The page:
When I first started standup, I'd ask other comedians for advice, and the No. 1 piece of advice I was given (besides don't be like Dane Cook) was: Don't date another comedian. I thought misery loved company?
I mean, at the time, it made sense. I got some attention from the male comics and that was nice, but when you're a girl in a boy's world, the attention is pretty much a numbers game. Also, I'd been around the open mic scene enough to think, "Why would I want to hang out in another mom's basement when I could hang out in my own mother's basement?" Does your mom have better snacks than my mom? Do you have a foosball table? If so, you should include that in your initial pitch.
I did a good job abstaining from dating comedians my first year in. It's pretty easy to say no to a male comedian's request to date when you've heard about his dick in graphic detail before you've actually seen it. I have learned more about male anatomy doing comedy than I ever did in 8th grade health class. And, I'm sorry, did I say date? I meant hang out. Dating advice: Be as vague as possible! That way if the date doesn't go well, you can face this person again at open mic, use the story on stage and pretend it was someone else entirely.
When you're in close proximity to other people who are doing the same things you're doing, that's when all the feelings happen ... the water cooler hormones begin to rage. This explains why the cast of the Brady Bunch was so incestuous. For guys in the comedy scene, I can imagine it's exciting: "A girl likes what I like! We're not so different!" You betcha, guy! We do like the same things! For some weird reason we like getting up in front of people and telling jokes and seeing how many days in a row we can wear the same shirt and hope no one will notice!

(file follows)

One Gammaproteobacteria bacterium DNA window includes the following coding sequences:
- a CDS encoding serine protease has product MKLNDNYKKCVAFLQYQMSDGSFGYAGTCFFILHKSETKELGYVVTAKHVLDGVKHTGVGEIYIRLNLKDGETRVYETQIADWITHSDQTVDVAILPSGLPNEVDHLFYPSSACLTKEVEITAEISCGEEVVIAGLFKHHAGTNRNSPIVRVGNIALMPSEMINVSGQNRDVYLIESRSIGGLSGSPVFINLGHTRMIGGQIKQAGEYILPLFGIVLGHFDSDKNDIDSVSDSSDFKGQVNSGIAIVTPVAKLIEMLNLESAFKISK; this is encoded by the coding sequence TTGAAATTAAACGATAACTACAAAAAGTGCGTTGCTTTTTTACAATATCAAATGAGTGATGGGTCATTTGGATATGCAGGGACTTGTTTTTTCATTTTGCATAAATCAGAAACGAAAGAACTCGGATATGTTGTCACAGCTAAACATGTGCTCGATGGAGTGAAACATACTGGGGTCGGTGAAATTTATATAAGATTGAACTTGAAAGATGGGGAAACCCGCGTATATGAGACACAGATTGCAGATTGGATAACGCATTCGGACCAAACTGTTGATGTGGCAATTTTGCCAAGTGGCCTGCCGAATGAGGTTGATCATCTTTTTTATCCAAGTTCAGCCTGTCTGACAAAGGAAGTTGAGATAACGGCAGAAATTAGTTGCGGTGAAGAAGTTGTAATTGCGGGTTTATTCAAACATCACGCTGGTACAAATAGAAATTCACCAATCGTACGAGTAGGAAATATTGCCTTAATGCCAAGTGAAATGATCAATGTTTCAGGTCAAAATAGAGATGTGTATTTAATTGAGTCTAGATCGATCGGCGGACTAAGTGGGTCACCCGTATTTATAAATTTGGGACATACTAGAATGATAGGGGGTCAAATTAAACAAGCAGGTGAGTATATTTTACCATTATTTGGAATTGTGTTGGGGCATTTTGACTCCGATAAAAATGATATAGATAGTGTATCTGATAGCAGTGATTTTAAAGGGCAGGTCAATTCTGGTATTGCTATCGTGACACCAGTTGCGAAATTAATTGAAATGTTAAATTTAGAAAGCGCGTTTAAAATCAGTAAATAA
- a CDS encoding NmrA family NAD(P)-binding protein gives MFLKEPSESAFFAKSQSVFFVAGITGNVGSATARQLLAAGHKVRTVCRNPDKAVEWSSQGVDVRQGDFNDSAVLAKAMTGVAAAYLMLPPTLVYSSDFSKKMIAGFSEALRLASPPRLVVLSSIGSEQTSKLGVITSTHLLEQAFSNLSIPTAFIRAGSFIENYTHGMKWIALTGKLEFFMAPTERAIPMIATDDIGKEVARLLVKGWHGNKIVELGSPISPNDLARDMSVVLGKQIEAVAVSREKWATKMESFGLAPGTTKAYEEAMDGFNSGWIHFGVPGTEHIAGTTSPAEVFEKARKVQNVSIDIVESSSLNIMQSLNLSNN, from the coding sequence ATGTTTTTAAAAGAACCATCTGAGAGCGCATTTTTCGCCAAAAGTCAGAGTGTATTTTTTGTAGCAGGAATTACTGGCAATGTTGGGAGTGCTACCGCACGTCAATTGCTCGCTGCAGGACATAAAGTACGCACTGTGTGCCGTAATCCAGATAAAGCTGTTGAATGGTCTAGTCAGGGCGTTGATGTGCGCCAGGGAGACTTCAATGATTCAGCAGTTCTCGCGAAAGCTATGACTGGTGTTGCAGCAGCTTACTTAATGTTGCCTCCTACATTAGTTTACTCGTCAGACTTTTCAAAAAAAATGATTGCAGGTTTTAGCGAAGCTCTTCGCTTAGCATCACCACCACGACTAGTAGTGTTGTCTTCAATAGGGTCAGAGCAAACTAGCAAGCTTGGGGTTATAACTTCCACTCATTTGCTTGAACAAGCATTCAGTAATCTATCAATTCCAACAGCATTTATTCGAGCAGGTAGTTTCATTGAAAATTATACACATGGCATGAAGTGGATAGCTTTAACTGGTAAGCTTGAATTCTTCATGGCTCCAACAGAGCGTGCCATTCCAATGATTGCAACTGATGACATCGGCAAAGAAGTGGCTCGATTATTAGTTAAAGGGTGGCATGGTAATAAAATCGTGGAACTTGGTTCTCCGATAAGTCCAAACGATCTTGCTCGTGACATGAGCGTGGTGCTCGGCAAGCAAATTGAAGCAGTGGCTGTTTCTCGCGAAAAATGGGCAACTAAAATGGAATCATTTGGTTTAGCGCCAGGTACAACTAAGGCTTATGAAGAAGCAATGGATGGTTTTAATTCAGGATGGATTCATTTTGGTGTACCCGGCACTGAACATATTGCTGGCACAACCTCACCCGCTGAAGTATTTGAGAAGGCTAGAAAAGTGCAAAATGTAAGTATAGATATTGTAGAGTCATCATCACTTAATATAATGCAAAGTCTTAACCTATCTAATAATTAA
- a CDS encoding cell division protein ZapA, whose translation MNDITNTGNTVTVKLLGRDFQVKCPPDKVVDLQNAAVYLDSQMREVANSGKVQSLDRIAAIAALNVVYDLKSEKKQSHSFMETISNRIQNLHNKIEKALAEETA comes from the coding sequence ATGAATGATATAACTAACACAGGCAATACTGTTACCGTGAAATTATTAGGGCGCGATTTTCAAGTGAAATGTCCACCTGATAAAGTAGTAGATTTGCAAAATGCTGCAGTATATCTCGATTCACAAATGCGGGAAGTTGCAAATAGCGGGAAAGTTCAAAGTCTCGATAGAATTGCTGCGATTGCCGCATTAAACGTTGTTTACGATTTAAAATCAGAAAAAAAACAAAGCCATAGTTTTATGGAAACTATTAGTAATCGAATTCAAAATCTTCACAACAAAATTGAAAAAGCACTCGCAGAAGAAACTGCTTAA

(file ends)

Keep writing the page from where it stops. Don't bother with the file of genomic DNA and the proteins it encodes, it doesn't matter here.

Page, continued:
One way to justify dating another comedian is that comedy in itself is a job, and a popular place to meet other people is at work, which is a testament to America's lazy pursuit of love and lifetimes of passive-aggressive marriages. It's great for The Office; not so great in reality. But it's normal, I guess. So it's not outlandish to meet other comedians on the open mic circuit and have a connection. As a bonus: There's no H.R. paperwork to fill out. Comedy is a job for the lazy go-getter.
So with the logic that was provided to me by sitcoms, I began to wonder why the comedian attempting to be my surrogate father told me to not date a coworker. It's easier to get to know someone when they're not hiding behind the curtain of the Internet like the Wizard of Oz. Comedians pretty much lay it all out there on stage, unlike some people on Tinder or other dating sites. Except for this guy I saw on Tinder whose profile picture was next to what he referred to as his "favorite dumpster." I envy that guy because I don't think I have ever loved anything as much as that guy loved that dumpster. Actually someone ought to check on that: There might be some bodies or something in there now that I think about it.
And when you do meet another comedian you'd like to mouth kiss, what does it mean? What changes? Does it mean you can only go to comedy shows? Of course not, silly! As a couple, you will still feel that siren call in autumn that tells couples it's time to pick apples or the summer song harkening you to the famers market for overpriced apples that you mistakenly think I know how to turn into a dessert. If you two have managed to keep some regular friends after inviting them to multiple comedy shows, you'll still participate in the ancient ritual of game night, which should just about ensure that you'll be friendless by your first anniversary. You'll still bicker and fight — except you'll hear about it in a very public forum, disguised by the sentence, "I used to date this guy ..." Because the pretense of privacy is moderately more important than laughs. Sometimes.
And of course, like any other couple, a comedy couple will be asked when they will get married, repeatedly. Like any other couple, they might get married and they might not. If they do make it to the wedding, one thing is clear: There will be no open bar.
If I do get married to my current comedian boyfriend, I just don't want any of my comedian friends to ask, "Can I say a few words at the reception?"
Nope. We all know you can't stick to the allotted five minutes.
Kali Fencl is a former Scene intern and current standup who apparently is not on Tinder.